Today I am so pleased to welcome Silvia Violet to Joyfully Jay. Silvia is her as part of Opposites Attract Week to to talk to us about her Thorne and Dash series. She has also brought along some copies of book one to contribute to our big event giveaway. Please join me in giving her a big welcome!
Thanks for having me on the blog. I’m excited to be part of Opposites Attract Week. I’m going to be talking about one of my favorite “opposites” tropes: May/December or age gap romances. I’ve seen a variety of opinions or what actually constitutes an age gap and whether these two terms can be used interchangeably. To me the difference in age should be at least ten years to fall into this category, and I do use either term to describe a relationship with a large difference in age, rather than only using May/December (as I believe it was originally conceived) to refer to relationships where the older partner is in the “winter” of “December” of life.
As a reader I enjoy May/December stories, because the reader gets to see two people society thinks shouldn’t be at odds with each other overcome obstacles to get to a happy-ever-after. There’s built in conflict that can best be overcome by love—something guaranteed to make a great romance. I especially love when the trope has a nice twist like a younger character who is more worldly or confident or an older character who’s more comfortable with his sexuality.
As a writer, I tend to create character-centered stories, and a large age gap provides a lot of opportunity for character growth. The characters need to find some common ground even though they may have grown up with different music, movies, and cultural views. In most situations, the older character is more established in his career and might have more wealth. This can cause an imbalance of power or at least a perceived on one the part of the younger character. The couple likely has concerns about the younger partner having to spend years caring for the older one as he ages. In LGBT+ romance, younger characters may be more comfortable being out or talking about their sexuality. And both characters likely face social pressure: family or friends who counsel them against dating or marrying someone who is much younger or older.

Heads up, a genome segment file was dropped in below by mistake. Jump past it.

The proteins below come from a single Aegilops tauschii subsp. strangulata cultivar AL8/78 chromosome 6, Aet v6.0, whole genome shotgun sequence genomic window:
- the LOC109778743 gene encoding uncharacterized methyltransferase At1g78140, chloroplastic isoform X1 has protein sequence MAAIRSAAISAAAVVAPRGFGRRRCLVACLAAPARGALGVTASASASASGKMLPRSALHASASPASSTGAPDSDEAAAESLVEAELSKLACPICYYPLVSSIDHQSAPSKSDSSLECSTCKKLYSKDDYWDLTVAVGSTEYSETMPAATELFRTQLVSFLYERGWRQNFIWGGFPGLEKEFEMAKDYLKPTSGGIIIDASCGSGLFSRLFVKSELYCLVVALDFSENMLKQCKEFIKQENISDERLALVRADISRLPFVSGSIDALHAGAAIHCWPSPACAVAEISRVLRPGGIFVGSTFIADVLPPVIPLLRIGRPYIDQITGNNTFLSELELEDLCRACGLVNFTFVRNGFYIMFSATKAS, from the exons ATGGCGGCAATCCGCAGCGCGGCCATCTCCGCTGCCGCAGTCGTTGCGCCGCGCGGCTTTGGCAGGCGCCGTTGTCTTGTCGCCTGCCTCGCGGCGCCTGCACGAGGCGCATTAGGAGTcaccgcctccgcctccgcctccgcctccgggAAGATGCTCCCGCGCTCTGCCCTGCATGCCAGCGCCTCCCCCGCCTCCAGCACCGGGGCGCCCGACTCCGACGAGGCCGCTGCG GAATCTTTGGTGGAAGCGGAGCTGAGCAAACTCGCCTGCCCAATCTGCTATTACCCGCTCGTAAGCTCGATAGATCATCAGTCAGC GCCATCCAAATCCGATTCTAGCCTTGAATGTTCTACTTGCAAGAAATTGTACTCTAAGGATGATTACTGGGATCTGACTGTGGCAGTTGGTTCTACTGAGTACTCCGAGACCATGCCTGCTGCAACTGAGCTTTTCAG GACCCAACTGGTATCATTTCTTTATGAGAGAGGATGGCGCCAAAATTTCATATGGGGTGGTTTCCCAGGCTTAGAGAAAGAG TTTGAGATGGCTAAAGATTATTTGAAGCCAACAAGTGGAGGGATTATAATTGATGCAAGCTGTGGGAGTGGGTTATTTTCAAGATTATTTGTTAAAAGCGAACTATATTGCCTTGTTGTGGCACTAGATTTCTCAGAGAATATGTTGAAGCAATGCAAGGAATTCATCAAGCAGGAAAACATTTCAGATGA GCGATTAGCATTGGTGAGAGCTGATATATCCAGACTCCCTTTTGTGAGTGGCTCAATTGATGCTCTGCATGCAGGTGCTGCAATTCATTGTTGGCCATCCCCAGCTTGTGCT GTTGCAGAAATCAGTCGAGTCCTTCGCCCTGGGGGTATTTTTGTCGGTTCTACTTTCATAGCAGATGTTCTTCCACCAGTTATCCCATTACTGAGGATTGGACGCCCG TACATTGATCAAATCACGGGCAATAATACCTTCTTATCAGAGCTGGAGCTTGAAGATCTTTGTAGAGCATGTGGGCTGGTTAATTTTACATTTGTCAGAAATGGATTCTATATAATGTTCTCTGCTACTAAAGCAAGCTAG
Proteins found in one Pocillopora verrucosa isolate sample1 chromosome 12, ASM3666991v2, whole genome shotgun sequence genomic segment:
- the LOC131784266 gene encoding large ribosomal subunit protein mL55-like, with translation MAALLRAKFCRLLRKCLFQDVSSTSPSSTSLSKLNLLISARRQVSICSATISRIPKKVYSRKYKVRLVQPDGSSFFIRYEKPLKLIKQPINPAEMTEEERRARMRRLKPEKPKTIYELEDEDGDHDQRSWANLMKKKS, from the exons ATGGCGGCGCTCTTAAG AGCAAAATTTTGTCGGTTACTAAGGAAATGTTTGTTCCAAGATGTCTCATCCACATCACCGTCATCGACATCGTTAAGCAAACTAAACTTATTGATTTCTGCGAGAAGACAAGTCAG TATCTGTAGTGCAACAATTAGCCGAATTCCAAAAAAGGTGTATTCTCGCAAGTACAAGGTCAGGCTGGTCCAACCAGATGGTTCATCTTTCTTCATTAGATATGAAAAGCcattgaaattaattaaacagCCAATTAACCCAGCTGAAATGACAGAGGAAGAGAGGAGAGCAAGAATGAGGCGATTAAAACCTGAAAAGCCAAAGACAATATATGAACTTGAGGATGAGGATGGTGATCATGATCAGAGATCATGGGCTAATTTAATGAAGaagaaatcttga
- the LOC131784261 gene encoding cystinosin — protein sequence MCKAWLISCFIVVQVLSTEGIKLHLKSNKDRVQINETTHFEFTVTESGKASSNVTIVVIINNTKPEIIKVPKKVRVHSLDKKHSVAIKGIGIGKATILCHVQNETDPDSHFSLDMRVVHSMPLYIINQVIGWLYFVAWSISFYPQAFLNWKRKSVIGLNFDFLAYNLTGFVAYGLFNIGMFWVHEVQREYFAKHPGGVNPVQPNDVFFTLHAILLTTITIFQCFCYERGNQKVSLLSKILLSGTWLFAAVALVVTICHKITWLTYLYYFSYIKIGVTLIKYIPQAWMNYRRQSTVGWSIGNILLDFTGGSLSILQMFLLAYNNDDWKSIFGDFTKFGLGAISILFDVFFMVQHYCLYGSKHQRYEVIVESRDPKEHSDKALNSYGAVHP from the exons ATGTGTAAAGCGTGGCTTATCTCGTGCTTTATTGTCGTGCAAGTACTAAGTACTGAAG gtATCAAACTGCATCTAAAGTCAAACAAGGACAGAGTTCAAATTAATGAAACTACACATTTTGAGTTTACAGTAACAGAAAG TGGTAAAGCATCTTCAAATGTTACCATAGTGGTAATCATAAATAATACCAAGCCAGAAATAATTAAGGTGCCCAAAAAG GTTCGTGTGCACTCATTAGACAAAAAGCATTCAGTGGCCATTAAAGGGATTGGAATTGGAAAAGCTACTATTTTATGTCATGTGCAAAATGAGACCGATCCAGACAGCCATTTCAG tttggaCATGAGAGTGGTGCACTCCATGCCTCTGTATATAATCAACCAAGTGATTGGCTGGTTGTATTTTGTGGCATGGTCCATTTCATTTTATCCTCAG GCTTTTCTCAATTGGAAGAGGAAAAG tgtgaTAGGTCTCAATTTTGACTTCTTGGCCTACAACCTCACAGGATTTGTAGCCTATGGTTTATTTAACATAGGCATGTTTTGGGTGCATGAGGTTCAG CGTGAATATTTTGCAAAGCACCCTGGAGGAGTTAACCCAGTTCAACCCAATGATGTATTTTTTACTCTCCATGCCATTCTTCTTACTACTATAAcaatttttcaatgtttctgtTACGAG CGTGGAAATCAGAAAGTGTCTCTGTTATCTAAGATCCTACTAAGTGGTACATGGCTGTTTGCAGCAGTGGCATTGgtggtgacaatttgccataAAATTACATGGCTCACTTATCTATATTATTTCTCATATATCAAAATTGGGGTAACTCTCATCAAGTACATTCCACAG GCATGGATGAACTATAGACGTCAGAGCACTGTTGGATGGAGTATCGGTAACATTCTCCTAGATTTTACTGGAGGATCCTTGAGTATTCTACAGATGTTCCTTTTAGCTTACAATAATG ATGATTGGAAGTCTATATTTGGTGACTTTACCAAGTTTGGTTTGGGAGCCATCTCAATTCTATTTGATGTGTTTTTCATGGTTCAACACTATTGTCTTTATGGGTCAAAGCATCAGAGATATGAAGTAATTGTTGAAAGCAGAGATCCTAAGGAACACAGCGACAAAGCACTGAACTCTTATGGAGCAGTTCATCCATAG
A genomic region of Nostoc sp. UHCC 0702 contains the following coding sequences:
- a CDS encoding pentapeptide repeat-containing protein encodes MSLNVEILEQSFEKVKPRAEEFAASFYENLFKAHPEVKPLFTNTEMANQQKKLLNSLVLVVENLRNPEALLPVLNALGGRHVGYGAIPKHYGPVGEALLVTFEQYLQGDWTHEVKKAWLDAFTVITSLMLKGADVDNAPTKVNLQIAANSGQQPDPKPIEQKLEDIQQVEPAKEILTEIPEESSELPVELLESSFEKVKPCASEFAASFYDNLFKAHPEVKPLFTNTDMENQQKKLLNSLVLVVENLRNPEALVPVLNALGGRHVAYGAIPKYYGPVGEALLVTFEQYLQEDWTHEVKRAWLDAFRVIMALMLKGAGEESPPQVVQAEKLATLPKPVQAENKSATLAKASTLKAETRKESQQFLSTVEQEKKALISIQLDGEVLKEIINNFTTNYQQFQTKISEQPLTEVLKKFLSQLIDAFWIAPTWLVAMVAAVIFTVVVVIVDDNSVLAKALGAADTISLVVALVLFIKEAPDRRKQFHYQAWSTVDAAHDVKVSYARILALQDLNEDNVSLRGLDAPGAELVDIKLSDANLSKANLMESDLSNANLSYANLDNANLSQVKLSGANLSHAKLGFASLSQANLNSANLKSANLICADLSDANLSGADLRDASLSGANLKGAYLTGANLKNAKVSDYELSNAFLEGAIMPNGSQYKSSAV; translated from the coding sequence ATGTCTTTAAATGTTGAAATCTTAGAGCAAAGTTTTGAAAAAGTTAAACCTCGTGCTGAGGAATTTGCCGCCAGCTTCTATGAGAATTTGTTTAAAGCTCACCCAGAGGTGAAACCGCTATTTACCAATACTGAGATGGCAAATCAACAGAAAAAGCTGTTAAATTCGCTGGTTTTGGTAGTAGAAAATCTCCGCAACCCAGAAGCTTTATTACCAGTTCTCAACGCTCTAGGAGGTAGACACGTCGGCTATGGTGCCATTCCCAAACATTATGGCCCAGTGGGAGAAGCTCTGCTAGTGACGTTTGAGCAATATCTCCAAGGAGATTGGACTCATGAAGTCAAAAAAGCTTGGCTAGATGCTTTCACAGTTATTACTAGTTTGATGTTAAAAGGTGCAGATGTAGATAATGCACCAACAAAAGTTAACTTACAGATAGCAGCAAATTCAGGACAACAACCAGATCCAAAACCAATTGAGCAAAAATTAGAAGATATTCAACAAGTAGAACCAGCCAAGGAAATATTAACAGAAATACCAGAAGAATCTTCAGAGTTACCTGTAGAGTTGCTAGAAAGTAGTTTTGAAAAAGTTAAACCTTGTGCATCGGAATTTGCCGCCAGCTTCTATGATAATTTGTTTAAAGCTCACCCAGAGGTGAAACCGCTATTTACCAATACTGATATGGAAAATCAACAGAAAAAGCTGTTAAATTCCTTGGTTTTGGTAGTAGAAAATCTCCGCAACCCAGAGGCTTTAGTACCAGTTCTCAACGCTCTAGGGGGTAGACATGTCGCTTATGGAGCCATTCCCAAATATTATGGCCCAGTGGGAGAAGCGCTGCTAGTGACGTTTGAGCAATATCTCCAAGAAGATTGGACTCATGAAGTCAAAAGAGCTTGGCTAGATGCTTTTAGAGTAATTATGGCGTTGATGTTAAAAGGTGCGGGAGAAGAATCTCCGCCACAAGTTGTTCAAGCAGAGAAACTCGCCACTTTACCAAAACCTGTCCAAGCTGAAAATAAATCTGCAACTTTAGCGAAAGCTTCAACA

All these sources of conflict mean that the characters will really have to work for their HEA. They have no choice but to grow and compromise. That’s already a recipe for a good story. A stubborn character might have to accept that his partner has more money and truly doesn’t mind making a larger financial contribution to their household. A younger character might have to understand that while he thinks it’s funny to laugh at his partner’s taste in music, calling out their differences might be hurtful. The couple might have to spend years showing their families that they are committed to one another and that their differences don’t matter in the face of their love for each other.
Romance, at its core, is about love being a force strong enough to bridge any divide. I think May/December works well as a romance trope, because these stories showcase the power of love.
My Thorne and Dash series is about a couple with a twenty year age gap. Helping Thorne and Dash come to terms with the fact that they are both truly in love and that neither of them cares how old the other is were or where they are in life was a growing experience for me as a writer. I’m giving away both an ebook and an audio copy of the first book in this trilogy, Professional Distance. And a companion volume, Well-Tailored, also a May/December romance starring two of the secondary characters, releases on April 25.
Leave a comment and let me know what you like or don’t like about May/December stories.
Thornwell Shipton is wealthy, uptight, closeted, and an incurable workaholic. A tragic love affair left him terrified of relationships, so he tells himself sex is better scheduled and paid for.
Riley Dashwood is young, easy-going, and comfortable in his own skin. He’s a passionate baker and an aspiring chef, working as an escort to save up for culinary school.
They’re clearly made for each other.
When Thorne hires Dash, it’s lust at first sight. After a few scorching nights together, both men start to wonder if what’s between them is more than physical, but their age gap and resistance to romance make them afraid to change their professional relationship to a personal one. Dash pushes Thorne to admit he wants things he’s denied himself for years. Kinky things. Soft, caring things. Things that force him to open his heart, not just his body. To move forward, one or the other must take a risk and ask for what he really wants.
Silvia Violet writes erotic romance in a variety of genres including paranormal, contemporary, and historical. She can be found haunting coffee shops looking for the darkest, strongest cup of coffee she can find. Once equipped with the needed fuel, she can happily sit for hours pounding away at her laptop. Silvia typically leaves home disguised as a suburban stay-at-home-mom, and other coffee shop patrons tend to ask her hilarious questions like “Do you write children’s books?” She loves watching the looks on their faces when they learn what she’s actually up to. When not writing, Silvia enjoys baking sinfully delicious treats, exploring new styles of cooking, and reading to her incorrigible offspring.
Silvia has brought both an ebook and an audiobook copy of Professional Distance to contribute to our huge Opposites Attract Week giveaway. Stop by for a chance to win these books and tons of other prizes!